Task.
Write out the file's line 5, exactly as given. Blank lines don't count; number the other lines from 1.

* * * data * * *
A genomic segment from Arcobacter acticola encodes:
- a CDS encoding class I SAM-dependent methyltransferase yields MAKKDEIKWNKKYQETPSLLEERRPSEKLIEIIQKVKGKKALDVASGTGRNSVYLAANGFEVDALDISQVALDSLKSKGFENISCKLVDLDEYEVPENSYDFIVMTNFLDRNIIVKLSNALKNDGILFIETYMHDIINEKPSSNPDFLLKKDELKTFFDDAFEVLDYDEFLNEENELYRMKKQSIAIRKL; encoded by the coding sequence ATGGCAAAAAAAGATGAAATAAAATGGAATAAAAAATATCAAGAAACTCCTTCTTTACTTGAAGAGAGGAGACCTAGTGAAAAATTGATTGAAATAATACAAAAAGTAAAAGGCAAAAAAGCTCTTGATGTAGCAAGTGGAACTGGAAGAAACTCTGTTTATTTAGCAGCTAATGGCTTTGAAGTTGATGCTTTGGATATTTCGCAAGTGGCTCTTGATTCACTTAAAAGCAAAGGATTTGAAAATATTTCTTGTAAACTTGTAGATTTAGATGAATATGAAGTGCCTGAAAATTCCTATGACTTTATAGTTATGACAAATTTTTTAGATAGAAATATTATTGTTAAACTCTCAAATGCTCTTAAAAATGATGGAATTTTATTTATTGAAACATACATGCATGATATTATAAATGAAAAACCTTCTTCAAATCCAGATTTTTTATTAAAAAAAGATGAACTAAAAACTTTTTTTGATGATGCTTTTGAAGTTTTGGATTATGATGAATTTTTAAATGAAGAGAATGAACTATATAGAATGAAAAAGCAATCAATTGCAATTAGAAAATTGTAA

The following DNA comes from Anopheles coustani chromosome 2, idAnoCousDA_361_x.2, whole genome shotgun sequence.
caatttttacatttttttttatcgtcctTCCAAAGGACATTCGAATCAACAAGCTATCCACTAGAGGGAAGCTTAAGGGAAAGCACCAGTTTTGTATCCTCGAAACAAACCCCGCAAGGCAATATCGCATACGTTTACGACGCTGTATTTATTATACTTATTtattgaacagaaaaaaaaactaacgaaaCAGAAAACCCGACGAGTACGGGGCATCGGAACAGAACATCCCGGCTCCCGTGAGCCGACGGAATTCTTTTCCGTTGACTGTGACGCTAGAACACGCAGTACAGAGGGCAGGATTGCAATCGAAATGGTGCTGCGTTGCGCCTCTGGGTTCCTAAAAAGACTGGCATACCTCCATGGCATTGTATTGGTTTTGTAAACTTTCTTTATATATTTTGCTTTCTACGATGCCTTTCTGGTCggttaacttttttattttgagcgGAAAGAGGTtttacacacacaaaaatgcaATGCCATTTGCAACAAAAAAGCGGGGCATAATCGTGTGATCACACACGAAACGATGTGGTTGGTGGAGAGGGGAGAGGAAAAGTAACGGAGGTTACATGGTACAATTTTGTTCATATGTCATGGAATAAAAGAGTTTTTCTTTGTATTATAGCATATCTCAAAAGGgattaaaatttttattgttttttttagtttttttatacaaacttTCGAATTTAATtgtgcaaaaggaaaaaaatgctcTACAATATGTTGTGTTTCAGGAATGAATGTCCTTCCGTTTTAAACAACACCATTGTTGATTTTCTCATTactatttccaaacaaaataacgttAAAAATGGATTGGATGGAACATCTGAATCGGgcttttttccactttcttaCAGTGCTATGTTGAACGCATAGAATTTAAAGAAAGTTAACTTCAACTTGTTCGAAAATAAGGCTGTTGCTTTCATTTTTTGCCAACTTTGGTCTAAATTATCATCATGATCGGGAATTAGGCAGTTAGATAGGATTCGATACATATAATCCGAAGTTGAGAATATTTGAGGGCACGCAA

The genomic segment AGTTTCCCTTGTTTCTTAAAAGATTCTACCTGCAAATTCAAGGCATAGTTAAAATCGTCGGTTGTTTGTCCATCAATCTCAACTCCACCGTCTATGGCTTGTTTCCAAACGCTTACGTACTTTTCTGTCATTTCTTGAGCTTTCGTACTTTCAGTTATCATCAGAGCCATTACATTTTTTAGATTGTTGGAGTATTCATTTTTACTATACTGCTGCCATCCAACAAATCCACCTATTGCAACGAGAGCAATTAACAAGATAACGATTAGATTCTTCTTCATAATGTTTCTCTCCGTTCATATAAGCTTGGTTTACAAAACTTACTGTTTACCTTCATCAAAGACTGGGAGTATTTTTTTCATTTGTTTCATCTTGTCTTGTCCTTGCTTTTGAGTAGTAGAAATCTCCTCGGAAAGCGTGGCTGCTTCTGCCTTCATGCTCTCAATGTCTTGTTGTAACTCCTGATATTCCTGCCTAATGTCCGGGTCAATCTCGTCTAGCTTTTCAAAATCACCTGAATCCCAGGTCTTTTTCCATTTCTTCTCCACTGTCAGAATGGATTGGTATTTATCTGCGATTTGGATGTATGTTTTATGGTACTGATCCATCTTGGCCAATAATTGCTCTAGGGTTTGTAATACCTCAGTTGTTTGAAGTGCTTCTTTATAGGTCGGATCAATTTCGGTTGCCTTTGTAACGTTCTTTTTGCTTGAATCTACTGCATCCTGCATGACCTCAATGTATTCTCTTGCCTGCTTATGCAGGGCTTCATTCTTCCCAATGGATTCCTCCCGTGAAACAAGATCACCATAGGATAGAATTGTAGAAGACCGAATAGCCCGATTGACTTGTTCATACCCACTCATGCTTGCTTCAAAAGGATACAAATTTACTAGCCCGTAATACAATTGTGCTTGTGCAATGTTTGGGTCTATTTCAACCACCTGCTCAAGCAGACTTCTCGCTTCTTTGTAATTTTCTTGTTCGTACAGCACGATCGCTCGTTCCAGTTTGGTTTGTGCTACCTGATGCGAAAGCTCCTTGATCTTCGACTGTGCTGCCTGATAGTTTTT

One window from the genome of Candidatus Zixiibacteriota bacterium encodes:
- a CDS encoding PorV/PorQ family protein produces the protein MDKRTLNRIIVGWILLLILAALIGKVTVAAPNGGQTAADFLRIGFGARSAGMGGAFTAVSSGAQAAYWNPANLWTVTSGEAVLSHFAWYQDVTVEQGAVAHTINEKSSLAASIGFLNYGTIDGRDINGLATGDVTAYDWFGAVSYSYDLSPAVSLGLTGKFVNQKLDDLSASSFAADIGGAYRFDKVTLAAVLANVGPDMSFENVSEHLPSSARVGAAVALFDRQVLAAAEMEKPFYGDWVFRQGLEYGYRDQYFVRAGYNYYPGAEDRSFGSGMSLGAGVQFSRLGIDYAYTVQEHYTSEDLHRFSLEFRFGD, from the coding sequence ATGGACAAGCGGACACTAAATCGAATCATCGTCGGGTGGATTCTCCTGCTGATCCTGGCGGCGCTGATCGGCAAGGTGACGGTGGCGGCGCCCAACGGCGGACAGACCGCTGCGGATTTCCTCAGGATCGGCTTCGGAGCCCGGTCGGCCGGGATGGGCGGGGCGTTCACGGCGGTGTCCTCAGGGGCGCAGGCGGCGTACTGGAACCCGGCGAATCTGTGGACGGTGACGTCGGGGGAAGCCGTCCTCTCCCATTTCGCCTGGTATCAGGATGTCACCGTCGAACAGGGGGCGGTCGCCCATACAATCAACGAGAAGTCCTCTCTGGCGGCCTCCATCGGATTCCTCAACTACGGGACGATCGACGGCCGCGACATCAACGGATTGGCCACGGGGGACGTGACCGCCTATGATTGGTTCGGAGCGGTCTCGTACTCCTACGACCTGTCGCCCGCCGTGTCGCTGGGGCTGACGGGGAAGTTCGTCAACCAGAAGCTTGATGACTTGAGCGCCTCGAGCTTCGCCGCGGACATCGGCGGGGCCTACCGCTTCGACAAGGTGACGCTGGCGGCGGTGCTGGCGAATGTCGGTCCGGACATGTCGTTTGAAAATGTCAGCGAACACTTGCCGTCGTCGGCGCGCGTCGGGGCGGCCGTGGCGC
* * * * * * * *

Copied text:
The genomic segment AGTTTCCCTTGTTTCTTAAAAGATTCTACCTGCAAATTCAAGGCATAGTTAAAATCGTCGGTTGTTTGTCCATCAATCTCAACTCCACCGTCTATGGCTTGTTTCCAAACGCTTACGTACTTTTCTGTCATTTCTTGAGCTTTCGTACTTTCAGTTATCATCAGAGCCATTACATTTTTTAGATTGTTGGAGTATTCATTTTTACTATACTGCTGCCATCCAACAAATCCACCTATTGCAACGAGAGCAATTAACAAGATAACGATTAGATTCTTCTTCATAATGTTTCTCTCCGTTCATATAAGCTTGGTTTACAAAACTTACTGTTTACCTTCATCAAAGACTGGGAGTATTTTTTTCATTTGTTTCATCTTGTCTTGTCCTTGCTTTTGAGTAGTAGAAATCTCCTCGGAAAGCGTGGCTGCTTCTGCCTTCATGCTCTCAATGTCTTGTTGTAACTCCTGATATTCCTGCCTAATGTCCGGGTCAATCTCGTCTAGCTTTTCAAAATCACCTGAATCCCAGGTCTTTTTCCATTTCTTCTCCACTGTCAGAATGGATTGGTATTTATCTGCGATTTGGATGTATGTTTTATGGTACTGATCCATCTTGGCCAATAATTGCTCTAGGGTTTGTAATACCTCAGTTGTTTGAAGTGCTTCTTTATAGGTCGGATCAATTTCGGTTGCCTTTGTAACGTTCTTTTTGCTTGAATCTACTGCATCCTGCATGACCTCAATGTATTCTCTTGCCTGCTTATGCAGGGCTTCATTCTTCCCAATGGATTCCTCCCGTGAAACAAGATCACCATAGGATAGAATTGTAGAAGACCGAATAGCCCGATTGACTTGTTCATACCCACTCATGCTTGCTTCAAAAGGATACAAATTTACTAGCCCGTAATACAATTGTGCTTGTGCAATGTTTGGGTCTATTTCAACCACCTGCTCAAGCAGACTTCTCGCTTCTTTGTAATTTTCTTGTTCGTACAGCACGATCGCTCGTTCCAGTTTGGTTTGTGCTACCTGATGCGAAAGCTCCTTGATCTTCGACTGTGCTGCCTGATAGTTTTT